University of Sussex approves £5m cuts – and 107 job cuts

The University of Sussex has approved plans to  cut more than 100 jobs to save £5 million.

The university’s council met this afternoon to discuss changes to the original proposals to cut teaching positions in “unpopular” subjects, as well as security, creche and support staff.

The number of jobs lost has been reduced from 115 to 107, with the creation of 20 new posts remaining the same.

The news is already causing a storm on Twitter – click here to follow the reaction.

Following Council, the Vice-Chancellor, Professor Michael Farthing, said: “Council endorsed the approach taken by the University to achieve the financial targets set in summer 2009 to address our deficit. This approach is in line with the strategic direction set by Council to continue to invest in potential growth, and to reduce spending in targeted areas.”

“They also endorsed the view from Senate – the University’s main academic body – that we have a pressing need to make the savings we have identified and to move ahead on the timetable that we have set out.

“This is what we will now focus on. All schools and units at Sussex now have that certainty of clear decisions made by Council, so together we can plan effectively for the academic year ahead.”

The university is now hoping to work with trades unions and staff to identify people willing to take voluntary redundancy so compulsory layoffs can be avoided. It says it will also try and further reduce the number of redundancies.

A redundancy committee has also been created, which will meet in the second week of June.

The cuts have prompted a storm of protest, both from students who have staged demonstrations and sit-ins, and from members of the University and College Union (UCU), which went on strike on March 18.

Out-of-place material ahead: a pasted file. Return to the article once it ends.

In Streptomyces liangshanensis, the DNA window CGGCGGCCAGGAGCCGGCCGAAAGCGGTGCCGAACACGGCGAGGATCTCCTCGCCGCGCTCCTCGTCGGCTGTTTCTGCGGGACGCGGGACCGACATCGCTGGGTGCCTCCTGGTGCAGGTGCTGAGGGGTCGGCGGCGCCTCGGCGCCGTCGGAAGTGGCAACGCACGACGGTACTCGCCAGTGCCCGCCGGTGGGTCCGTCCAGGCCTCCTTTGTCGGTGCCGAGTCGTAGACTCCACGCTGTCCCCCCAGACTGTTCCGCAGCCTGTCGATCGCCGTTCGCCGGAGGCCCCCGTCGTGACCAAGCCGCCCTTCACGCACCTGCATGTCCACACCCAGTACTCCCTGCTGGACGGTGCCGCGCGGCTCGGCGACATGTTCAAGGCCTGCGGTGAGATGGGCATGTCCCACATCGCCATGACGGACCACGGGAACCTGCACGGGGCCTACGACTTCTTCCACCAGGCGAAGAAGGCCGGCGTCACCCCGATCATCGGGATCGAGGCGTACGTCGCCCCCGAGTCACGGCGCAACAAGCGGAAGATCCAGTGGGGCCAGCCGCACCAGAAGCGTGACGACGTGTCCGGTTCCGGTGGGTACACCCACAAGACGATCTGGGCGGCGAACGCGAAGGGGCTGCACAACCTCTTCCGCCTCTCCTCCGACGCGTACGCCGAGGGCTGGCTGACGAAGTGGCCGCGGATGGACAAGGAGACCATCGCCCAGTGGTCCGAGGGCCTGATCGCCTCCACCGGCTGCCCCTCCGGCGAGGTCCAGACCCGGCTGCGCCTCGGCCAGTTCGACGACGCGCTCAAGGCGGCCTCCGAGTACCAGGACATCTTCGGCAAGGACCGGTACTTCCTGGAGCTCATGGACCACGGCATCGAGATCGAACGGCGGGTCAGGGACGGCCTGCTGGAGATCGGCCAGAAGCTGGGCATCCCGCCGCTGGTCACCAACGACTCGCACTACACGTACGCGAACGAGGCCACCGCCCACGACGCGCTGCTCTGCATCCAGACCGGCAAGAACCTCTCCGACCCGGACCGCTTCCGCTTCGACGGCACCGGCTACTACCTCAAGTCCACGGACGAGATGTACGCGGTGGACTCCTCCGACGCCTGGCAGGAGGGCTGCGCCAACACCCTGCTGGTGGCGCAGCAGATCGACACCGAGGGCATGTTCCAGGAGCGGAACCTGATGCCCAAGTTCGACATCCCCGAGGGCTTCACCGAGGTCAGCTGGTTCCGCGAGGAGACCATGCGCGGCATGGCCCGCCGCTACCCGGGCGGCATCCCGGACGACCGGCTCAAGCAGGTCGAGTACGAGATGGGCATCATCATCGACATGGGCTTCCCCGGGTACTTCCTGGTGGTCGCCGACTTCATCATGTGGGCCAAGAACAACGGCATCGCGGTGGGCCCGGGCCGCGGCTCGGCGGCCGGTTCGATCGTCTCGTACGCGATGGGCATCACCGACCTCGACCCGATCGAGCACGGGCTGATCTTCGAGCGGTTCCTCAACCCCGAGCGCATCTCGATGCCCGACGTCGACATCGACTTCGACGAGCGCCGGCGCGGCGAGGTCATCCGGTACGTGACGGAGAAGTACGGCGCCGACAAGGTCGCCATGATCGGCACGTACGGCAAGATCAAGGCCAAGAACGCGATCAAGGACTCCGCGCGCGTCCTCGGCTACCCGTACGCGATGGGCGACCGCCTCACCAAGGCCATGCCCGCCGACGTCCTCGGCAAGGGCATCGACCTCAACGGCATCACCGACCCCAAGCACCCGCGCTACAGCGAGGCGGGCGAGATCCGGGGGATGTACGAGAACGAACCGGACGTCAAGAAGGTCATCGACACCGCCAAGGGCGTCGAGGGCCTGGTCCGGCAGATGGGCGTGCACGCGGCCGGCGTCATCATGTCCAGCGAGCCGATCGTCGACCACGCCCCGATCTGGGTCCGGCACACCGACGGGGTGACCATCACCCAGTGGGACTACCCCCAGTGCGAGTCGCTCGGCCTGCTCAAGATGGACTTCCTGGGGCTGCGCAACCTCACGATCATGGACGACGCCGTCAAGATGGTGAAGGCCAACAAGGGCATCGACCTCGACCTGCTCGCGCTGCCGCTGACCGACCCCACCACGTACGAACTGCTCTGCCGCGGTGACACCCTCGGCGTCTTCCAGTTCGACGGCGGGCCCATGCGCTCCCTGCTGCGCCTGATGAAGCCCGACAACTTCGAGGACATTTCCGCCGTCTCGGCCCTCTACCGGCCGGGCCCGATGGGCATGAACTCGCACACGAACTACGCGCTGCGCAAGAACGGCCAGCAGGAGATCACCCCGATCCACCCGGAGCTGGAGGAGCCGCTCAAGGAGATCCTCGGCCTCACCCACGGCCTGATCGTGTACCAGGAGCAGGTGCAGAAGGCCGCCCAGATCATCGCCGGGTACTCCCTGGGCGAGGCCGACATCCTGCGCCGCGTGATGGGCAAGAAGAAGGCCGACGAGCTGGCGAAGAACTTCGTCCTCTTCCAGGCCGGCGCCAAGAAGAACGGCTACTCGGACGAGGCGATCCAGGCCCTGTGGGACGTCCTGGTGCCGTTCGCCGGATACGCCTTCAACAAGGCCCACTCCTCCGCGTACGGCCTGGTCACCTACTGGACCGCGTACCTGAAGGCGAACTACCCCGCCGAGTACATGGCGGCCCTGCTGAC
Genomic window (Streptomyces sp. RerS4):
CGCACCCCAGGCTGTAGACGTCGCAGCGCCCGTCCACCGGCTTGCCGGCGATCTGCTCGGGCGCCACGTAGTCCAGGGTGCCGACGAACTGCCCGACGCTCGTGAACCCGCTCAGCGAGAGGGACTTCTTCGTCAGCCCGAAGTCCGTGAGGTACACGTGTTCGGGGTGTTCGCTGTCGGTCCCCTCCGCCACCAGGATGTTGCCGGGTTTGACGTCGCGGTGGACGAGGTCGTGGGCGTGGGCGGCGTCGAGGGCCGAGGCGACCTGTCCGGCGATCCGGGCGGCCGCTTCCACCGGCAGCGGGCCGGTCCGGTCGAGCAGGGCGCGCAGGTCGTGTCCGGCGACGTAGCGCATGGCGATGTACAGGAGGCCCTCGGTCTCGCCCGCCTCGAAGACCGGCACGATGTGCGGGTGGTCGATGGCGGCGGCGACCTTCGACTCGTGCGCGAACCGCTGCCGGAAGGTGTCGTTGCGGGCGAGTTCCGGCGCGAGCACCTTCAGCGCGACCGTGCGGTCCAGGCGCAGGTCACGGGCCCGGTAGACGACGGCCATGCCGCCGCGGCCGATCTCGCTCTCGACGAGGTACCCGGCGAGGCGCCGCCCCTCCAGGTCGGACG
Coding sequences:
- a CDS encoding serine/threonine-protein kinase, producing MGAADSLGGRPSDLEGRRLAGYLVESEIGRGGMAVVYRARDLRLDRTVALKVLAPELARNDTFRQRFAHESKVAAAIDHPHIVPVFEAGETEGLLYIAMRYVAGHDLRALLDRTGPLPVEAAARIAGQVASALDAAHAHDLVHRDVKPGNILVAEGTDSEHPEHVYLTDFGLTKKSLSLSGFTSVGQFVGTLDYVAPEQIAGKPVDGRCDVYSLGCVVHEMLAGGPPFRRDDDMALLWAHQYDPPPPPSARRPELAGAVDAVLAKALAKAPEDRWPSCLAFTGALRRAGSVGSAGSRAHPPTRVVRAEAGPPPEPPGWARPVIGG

The news so many jobs are still at risk will come as a blow to the UCU, which described its last meeting with outgoing deputy vice chancellor as its “most positive yet”.

  1. Cllr Ben Duncan Reply

    This decision is a massive blow for education in Sussex.

    It means fewer subjects will be taught, and students will face less support in their studies – just when they are being asked to pay more than ever before just to be at university.

    It’s an attack on education itself – the university management should have listened to staff and students, and looked at alternative ways of saving the money than sacking academics and closing facilities.

    If it was serious about getting us out of recession, creating jobs and backing innovation the Government would be ensuring higher education is properly funded: that means more money for universities and students, not less.

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